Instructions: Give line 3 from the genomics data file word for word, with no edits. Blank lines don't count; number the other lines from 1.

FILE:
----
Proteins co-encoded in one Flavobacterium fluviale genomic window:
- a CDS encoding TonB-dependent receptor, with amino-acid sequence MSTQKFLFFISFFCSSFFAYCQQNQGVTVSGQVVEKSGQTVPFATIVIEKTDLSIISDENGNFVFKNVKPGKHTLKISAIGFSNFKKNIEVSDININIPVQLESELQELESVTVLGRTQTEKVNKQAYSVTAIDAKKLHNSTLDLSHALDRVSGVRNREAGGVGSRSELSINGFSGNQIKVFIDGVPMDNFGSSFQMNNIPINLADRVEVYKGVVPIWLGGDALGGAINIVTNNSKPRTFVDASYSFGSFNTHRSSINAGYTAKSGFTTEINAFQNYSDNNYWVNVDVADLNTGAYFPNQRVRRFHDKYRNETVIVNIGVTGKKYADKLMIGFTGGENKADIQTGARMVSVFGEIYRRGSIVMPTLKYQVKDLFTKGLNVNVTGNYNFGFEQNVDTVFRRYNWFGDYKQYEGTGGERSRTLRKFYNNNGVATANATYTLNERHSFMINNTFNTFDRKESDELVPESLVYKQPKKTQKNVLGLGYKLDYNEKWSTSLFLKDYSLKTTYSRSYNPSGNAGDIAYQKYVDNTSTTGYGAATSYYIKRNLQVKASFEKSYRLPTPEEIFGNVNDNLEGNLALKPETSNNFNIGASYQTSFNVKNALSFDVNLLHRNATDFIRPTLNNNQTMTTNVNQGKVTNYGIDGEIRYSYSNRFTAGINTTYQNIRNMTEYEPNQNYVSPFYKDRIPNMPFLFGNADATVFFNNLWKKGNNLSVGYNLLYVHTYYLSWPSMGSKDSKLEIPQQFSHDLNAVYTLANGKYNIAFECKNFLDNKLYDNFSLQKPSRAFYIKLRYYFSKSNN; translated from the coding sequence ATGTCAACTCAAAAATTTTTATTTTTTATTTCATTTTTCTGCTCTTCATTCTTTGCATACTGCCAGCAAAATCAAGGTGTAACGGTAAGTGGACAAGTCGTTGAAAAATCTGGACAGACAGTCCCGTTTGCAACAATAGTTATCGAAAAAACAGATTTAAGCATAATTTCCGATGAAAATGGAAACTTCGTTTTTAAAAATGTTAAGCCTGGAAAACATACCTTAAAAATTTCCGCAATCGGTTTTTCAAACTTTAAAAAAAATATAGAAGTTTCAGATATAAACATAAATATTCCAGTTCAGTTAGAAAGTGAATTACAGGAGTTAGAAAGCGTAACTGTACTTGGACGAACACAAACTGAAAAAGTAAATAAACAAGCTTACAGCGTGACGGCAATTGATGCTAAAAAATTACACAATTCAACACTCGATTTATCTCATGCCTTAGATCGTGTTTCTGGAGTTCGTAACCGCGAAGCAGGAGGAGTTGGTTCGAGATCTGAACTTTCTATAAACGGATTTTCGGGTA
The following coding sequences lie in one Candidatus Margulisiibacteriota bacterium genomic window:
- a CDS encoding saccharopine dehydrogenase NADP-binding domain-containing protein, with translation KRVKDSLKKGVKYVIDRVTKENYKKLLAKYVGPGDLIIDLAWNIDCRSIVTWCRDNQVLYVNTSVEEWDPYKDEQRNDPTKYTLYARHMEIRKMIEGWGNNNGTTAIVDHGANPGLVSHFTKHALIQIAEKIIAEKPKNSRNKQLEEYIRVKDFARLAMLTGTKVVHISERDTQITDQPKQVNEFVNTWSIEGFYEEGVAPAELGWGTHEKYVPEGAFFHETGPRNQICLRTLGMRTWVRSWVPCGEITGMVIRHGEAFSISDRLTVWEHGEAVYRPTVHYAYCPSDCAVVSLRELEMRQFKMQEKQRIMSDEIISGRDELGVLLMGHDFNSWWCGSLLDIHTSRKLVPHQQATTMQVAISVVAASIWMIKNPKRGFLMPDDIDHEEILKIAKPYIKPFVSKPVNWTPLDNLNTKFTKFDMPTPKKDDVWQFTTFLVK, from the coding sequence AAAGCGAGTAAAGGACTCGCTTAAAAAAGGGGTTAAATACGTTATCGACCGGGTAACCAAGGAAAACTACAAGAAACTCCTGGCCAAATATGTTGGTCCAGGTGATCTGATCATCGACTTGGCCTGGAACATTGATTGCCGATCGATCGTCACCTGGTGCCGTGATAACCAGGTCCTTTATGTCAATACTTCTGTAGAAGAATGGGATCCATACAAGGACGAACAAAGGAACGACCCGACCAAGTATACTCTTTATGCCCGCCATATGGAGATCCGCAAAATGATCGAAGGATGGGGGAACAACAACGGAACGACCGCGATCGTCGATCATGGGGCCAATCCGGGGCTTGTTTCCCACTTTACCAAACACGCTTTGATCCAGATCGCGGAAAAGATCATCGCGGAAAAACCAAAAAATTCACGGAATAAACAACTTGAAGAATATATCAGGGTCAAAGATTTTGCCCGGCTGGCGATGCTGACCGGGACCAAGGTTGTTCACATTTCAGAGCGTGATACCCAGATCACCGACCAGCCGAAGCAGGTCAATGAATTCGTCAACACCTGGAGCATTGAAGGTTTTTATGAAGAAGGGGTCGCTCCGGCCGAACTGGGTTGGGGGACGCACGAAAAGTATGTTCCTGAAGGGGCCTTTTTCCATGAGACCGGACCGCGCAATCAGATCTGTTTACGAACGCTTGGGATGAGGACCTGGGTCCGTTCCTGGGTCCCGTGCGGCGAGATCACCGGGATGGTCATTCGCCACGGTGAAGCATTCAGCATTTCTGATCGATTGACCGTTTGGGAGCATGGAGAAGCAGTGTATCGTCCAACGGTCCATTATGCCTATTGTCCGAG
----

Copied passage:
The following coding sequences lie in one Candidatus Margulisiibacteriota bacterium genomic window: